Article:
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Fundamental postulates of SR

  1. Sep 5, 2004 #1
    could someone be kind enough to explain to me why the fundamental postulates of special relativity introduced

  2. jcsd
  3. Sep 5, 2004 #2


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    I'm not sure if you're asking what the postulates of special relativity are, or why they are what they are.

    In one formulation there's only one postulate:

    Space and time are represented by Minkowski space.

    That's really all you need, but you would have to know differential geometry to understand why. (Minkowski space has a non-trivial group of isometries...yada yada yada :smile:).

    However, special relativity is usually taught to people who don't know differential geometry, so classes and books about the subject tend to focus on the physics instead of the mathematics. In this formulation, two postulates are used. You can find them here.

    There are two reasons why Einstein could be certain that the postulate about the speed of light was correct:

    1. It was confirmed by an experiment in 1905.
    2. It was a mathematical consequence of Maxwell's equations.
  4. Sep 5, 2004 #3


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    One could view SR in this way:
    All of the laws of physics are the same for every inertial observer.
    (The Principle of Relativity applied to all---not just the mechanical--laws of physics.)

    One of the laws is that the speed of light [in vacuum] is always the same, i.e., the value predicted by, for example, Maxwell's Equations.
  5. Sep 6, 2004 #4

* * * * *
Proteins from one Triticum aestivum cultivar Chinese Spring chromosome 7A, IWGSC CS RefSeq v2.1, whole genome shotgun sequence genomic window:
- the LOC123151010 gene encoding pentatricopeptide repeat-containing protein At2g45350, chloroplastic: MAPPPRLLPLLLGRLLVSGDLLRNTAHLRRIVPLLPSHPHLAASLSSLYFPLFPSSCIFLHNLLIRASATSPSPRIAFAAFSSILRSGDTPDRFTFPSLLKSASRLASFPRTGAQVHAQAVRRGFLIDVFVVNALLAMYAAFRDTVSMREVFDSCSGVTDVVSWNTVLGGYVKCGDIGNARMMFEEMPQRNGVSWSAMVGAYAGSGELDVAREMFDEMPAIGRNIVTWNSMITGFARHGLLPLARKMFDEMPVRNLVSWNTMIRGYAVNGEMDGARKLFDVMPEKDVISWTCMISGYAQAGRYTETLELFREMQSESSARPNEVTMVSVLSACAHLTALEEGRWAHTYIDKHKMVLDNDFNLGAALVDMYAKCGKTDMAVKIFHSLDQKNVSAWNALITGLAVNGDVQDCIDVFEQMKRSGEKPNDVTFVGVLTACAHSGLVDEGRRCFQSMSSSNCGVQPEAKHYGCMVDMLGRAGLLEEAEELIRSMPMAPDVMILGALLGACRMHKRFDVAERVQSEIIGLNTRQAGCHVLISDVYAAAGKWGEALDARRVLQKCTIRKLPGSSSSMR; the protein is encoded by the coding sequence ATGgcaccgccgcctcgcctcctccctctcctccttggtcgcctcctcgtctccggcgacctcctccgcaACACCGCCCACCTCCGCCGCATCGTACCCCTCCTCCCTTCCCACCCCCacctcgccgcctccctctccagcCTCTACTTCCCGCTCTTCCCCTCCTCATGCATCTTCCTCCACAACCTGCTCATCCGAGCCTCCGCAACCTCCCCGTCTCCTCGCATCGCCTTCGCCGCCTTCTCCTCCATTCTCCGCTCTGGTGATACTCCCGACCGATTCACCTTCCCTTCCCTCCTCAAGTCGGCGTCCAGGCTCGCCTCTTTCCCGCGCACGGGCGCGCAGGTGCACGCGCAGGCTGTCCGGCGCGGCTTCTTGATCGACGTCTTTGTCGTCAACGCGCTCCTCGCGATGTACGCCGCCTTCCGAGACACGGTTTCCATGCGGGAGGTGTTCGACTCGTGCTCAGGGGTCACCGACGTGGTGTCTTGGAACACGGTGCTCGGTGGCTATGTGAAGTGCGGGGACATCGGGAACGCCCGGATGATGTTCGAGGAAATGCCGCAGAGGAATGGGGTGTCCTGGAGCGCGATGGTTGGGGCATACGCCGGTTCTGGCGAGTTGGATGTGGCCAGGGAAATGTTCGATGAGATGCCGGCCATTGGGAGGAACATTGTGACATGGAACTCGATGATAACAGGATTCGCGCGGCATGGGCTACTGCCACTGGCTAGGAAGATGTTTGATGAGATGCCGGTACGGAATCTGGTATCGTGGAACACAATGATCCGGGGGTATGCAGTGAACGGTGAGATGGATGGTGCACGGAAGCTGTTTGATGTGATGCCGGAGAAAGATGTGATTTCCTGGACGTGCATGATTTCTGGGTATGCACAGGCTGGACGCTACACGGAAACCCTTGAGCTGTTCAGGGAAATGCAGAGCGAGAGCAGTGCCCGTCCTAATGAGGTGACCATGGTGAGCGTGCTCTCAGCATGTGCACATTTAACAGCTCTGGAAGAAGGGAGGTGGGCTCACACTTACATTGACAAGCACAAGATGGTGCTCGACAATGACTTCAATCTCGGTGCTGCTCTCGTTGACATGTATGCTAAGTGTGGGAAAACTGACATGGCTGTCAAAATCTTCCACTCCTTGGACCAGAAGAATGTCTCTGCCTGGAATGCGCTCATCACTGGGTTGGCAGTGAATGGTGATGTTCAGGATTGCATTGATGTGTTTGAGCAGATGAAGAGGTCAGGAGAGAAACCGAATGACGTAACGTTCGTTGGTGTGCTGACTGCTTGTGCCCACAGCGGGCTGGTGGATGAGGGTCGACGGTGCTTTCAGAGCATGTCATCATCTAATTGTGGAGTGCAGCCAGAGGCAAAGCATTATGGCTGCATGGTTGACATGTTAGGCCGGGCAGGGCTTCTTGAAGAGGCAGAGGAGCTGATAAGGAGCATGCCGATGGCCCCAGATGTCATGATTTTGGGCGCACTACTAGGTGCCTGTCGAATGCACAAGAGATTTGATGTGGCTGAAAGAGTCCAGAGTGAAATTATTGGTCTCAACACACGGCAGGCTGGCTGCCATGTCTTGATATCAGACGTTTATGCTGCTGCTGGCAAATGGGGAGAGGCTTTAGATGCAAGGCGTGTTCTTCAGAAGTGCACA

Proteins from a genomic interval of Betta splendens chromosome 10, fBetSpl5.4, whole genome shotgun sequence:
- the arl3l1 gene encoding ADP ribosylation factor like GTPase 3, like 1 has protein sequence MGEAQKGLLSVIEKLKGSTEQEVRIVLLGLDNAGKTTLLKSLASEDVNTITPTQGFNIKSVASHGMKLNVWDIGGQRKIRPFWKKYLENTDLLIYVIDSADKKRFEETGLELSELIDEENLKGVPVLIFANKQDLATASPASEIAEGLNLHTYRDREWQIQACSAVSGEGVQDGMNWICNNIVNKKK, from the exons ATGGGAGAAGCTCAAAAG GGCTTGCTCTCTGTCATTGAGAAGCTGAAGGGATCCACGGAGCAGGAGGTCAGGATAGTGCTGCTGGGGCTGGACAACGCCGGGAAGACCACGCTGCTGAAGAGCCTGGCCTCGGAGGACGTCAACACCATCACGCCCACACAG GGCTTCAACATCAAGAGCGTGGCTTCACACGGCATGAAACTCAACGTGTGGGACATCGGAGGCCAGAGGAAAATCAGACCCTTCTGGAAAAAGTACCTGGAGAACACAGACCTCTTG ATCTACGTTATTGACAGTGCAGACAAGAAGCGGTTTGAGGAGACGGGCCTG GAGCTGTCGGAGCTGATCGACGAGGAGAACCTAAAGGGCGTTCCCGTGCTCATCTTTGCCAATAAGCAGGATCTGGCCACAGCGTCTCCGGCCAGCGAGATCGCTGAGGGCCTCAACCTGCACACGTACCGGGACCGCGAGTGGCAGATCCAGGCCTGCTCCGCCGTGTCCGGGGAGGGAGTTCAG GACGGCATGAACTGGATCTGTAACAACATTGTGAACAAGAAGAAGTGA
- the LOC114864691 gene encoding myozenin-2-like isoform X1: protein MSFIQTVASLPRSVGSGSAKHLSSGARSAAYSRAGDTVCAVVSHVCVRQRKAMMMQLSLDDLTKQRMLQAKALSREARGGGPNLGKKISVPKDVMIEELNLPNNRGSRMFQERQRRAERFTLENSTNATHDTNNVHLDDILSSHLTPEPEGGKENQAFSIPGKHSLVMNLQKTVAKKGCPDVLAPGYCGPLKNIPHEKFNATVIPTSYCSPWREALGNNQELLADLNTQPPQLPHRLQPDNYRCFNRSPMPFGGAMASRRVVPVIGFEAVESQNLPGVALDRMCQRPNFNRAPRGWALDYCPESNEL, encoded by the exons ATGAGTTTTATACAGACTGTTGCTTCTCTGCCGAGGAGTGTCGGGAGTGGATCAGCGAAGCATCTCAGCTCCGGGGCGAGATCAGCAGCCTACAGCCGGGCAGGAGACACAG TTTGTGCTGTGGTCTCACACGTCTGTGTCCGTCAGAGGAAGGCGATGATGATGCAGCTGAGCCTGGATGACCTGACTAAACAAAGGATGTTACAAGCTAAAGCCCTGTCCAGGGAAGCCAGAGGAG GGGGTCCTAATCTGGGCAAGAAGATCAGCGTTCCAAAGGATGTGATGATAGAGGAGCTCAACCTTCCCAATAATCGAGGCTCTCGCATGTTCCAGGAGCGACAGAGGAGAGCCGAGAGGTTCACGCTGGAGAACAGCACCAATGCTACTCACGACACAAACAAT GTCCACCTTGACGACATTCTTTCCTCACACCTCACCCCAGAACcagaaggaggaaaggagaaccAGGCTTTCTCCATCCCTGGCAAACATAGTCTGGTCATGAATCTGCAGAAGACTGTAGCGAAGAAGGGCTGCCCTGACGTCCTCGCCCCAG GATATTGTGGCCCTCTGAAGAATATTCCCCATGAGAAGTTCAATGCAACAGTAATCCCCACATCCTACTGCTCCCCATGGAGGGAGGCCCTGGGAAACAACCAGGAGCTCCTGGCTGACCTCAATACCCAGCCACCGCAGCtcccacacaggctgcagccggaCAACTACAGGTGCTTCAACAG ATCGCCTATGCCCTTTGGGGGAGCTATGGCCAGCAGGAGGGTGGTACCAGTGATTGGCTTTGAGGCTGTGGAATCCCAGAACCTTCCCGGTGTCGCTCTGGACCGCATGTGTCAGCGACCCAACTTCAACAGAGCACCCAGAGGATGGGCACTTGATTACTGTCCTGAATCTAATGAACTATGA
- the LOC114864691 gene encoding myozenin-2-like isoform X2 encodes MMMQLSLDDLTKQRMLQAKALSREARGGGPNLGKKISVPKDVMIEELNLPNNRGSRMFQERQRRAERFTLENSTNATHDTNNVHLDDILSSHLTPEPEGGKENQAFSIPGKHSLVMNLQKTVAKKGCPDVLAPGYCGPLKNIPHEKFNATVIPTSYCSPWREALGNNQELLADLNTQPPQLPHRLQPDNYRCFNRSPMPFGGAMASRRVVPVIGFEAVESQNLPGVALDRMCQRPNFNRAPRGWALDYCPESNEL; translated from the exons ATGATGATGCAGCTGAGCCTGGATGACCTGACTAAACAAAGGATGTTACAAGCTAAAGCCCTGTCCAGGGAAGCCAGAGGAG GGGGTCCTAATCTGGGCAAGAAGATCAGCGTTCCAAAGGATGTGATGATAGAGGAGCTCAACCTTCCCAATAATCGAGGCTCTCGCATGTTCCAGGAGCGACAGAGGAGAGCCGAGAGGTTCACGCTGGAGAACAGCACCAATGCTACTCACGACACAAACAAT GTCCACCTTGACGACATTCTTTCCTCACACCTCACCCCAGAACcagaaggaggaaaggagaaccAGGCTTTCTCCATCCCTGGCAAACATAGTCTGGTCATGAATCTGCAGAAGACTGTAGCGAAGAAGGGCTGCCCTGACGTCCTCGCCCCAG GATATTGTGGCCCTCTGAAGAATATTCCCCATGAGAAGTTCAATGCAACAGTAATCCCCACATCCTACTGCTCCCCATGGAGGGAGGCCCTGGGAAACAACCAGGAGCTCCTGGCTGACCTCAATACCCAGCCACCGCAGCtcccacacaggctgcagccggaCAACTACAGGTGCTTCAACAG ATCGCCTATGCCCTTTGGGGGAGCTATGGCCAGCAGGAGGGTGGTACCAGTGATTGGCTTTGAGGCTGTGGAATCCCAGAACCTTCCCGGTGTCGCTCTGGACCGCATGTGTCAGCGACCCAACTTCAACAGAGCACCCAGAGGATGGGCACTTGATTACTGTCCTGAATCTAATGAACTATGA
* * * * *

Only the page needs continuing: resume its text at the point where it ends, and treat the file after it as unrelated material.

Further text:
firstly thanks for the replies, but to clarify: i already know what they are, just curious as to why they are what they are
  6. Sep 6, 2004 #5


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    Good question. No one knows why the fundamental constants are why they are what they appear to be. At some time, even the axioms break down.
  7. Sep 6, 2004 #6
    Postulates are statements allowing a mathematical argument or physical theory to be developped. Rules of a boardgame or sport can also be seen as postulates. All physical theories have postulates, whether they be from experimental observation (Maxwell's equation) or non-obvious "guesses" (Shrodinger's equation).

    The equations of SR would be useless without anyone agreeing to the postulates. Adding these two statements to much of the physics that is classically known (consevation laws etc.) allows SR to be developped. None of SR would be any good if the laws of physics were different depending on where you stand or if c wasn't a constant. The first is agreed upon by most people who are sane, and the second can be seen as a guess that works (because the resulting equations are verified experimentally).
    Last edited by a moderator: Sep 6, 2004
  8. Sep 6, 2004 #7
    Here's another way to look at it. Einstein developed the Special Theory of Relativity to deal with certain contradictions in standard Newtonian physics that become apparent at high velocities, and these postulates were what were needed to eliminate those contradictions.
  9. Sep 10, 2004 #8
    The first postulate that says the laws of physics are the same in all non-accelerating frames would seem to be logical in view if some underlying principle (that exists but is not yet revealed) The second postulate re the constancy of the measured velocity of light in uniformly moving reference systems is counterintutive and this leads to many investigations and alternative theories. In order to explain the MMx null results, Einstien could have simply asserted the round trip velocity of light is always measured to have the same value - but he went further - and postulated that the one-way velocity of light is also isotropic. Almost all validations of SR are based upon over and back measurements - so until there is a free space experiment establishing the veracity of the one way velocity, there will continue to be questioners. as there should be.
    Last edited: Sep 10, 2004
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